Degree Name

Doctor of Philosophy


School of Mathematics and Applied Statistics


Tree methodology is a potentially powerful exploratory analysis tool for survival data, enabling identification of risk factors, comparison of treatments and prognosis for individual subjects. In survival trees node membership is dynamic rather than static, sample sizes changing as subjects drop out of the study. In the case of time-dependent covariates, subjects may also move within a tree. Delayed or intermittent treatment results in movement between treatment groups. In particular, this dynamic behaviour introduces complications relating to sample size at each node site, while, in general, it introduces complication into computation, growth, display and interpretation of survival trees.

To deal with dynamic tree structure, it is necessary to first develop some mathematical notation. A methodology is required for graphical and numerical display of the information extracted from survival trees. As an integral part of tree-based methods, a procedure is required for splitting and stopping.

In the context of survival analysis, the aim is usually to isolate the effect of treatment. Therefore a methodology is required for the comparison of treatment groups, allowing for the possibility of unbalanced design, dynamic group membership, and presence of interaction.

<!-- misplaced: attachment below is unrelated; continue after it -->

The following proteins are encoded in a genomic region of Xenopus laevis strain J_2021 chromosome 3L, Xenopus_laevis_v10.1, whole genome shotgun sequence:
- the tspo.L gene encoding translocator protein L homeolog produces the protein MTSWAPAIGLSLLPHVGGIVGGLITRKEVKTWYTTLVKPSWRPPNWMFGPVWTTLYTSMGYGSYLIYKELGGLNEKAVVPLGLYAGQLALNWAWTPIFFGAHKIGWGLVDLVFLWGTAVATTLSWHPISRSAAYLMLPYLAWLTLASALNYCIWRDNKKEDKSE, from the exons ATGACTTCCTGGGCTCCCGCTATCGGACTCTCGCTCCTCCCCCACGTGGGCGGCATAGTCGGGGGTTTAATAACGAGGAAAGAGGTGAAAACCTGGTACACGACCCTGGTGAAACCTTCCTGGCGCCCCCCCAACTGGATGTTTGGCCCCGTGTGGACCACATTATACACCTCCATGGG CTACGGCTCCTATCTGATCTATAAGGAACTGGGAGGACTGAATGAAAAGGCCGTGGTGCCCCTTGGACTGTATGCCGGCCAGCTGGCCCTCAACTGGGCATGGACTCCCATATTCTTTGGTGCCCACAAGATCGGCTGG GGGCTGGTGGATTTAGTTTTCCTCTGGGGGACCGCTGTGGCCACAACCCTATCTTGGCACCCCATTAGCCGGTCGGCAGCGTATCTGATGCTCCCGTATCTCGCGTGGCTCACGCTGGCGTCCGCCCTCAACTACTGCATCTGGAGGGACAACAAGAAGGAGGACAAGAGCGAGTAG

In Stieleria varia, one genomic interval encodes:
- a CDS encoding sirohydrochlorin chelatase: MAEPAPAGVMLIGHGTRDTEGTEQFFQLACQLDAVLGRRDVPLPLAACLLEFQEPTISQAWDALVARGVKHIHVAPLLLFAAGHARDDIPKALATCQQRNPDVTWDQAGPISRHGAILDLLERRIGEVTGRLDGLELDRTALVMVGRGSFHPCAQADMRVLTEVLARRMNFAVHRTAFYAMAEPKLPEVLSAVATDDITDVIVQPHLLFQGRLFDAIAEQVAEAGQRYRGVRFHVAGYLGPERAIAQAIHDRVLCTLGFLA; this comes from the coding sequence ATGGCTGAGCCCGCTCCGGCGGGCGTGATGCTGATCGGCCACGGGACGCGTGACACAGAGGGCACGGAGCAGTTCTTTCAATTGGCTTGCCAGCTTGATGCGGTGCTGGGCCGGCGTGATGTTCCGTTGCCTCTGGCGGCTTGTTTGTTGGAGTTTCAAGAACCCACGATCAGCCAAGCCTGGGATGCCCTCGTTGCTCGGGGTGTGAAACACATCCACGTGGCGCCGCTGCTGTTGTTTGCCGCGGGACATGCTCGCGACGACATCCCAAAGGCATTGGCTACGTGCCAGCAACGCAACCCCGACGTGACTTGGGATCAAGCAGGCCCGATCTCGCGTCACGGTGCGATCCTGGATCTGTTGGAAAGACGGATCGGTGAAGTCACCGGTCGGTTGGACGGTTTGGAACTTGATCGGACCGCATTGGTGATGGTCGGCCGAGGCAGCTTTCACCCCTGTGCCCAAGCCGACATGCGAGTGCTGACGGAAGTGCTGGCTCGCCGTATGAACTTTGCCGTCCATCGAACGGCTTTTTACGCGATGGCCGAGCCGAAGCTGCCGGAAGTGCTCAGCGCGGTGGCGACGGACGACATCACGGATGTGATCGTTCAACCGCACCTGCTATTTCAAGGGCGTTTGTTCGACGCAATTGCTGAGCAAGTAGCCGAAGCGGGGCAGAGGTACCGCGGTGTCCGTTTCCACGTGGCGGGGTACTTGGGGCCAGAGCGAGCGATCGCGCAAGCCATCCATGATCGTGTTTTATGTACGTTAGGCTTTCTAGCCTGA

In this thesis, attention is focussed on transitions rather than subjects. The change in focus is necessary to view the whole procedure of tree growing as dynamic. A binary labelling scheme is used for dynamic updating. Both the notation and labelling scheme may also be potentially useful in general CART methodology. To accomplish the comparison of treatments, the transition approach is extended to parallel trees.

The Kaplan-Meier formula for the survival function is adjusted to handle movement from one group to another. S-Plus functions are developed and can be used in any survival setting for searching over potential branching covariates and cutpoints.These functions are capable of dealing with fixed or time-dependent covariates.

Particular attention has been paid to the graphical and numerical display of survival trees. This will enhance communication between statisticians and medical researchers. The idea and implementation of adjusted sample size, resolves the complication pertaining to definition of sample size at each node site. To demonstrate the potential advantages of the new approach, data sets on heart transplantation and A I D S are analysed.



Unless otherwise indicated, the views expressed in this thesis are those of the author and do not necessarily represent the views of the University of Wollongong.